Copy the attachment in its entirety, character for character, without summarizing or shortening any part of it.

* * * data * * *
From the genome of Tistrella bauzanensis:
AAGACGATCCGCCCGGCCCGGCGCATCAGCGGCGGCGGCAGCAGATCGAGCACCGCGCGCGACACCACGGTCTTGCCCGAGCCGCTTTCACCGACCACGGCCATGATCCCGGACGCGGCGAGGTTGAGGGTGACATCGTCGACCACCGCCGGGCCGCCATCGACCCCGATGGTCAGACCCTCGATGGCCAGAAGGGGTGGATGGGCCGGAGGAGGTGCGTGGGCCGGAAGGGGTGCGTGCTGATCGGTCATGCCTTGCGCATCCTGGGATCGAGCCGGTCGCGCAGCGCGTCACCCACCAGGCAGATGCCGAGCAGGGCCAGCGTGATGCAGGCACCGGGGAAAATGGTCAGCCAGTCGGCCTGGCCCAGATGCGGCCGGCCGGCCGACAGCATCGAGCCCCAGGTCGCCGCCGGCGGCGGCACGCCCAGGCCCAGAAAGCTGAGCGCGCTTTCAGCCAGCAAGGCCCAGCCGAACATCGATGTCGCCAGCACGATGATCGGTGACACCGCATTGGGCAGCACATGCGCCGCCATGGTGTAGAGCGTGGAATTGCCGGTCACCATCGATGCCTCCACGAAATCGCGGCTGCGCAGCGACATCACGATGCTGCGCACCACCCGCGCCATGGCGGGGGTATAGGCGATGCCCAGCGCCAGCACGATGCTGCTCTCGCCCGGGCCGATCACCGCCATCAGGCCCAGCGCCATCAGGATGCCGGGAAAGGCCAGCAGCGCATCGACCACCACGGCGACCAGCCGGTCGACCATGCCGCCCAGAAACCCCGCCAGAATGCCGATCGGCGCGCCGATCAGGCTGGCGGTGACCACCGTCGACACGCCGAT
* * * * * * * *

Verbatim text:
From the genome of Tistrella bauzanensis:
AAGACGATCCGCCCGGCCCGGCGCATCAGCGGCGGCGGCAGCAGATCGAGCACCGCGCGCGACACCACGGTCTTGCCCGAGCCGCTTTCACCGACCACGGCCATGATCCCGGACGCGGCGAGGTTGAGGGTGACATCGTCGACCACCGCCGGGCCGCCATCGACCCCGATGGTCAGACCCTCGATGGCCAGAAGGGGTGGATGGGCCGGAGGAGGTGCGTGGGCCGGAAGGGGTGCGTGCTGATCGGTCATGCCTTGCGCATCCTGGGATCGAGCCGGTCGCGCAGCGCGTCACCCACCAGGCAGATGCCGAGCAGGGCCAGCGTGATGCAGGCACCGGGGAAAATGGTCAGCCAGTCGGCCTGGCCCAGATGCGGCCGGCCGGCCGACAGCATCGAGCCCCAGGTCGCCGCCGGCGGCGGCACGCCCAGGCCCAGAAAGCTGAGCGCGCTTTCAGCCAGCAAGGCCCAGCCGAACATCGATGTCGCCAGCACGATGATCGGTGACACCGCATTGGGCAGCACATGCGCCGCCATGGTGTAGAGCGTGGAATTGCCGGTCACCATCGATGCCTCCACGAAATCGCGGCTGCGCAGCGACATCACGATGCTGCGCACCACCCGCGCCATGGCGGGGGTATAGGCGATGCCCAGCGCCAGCACGATGCTGCTCTCGCCCGGGCCGATCACCGCCATCAGGCCCAGCGCCATCAGGATGCCGGGAAAGGCCAGCAGCGCATCGACCACCACGGCGACCAGCCGGTCGACCATGCCGCCCAGAAACCCCGCCAGAATGCCGATCGGCGCGCCGATCAGGCTGGCGGTGACCACCGTCGACACGCCGAT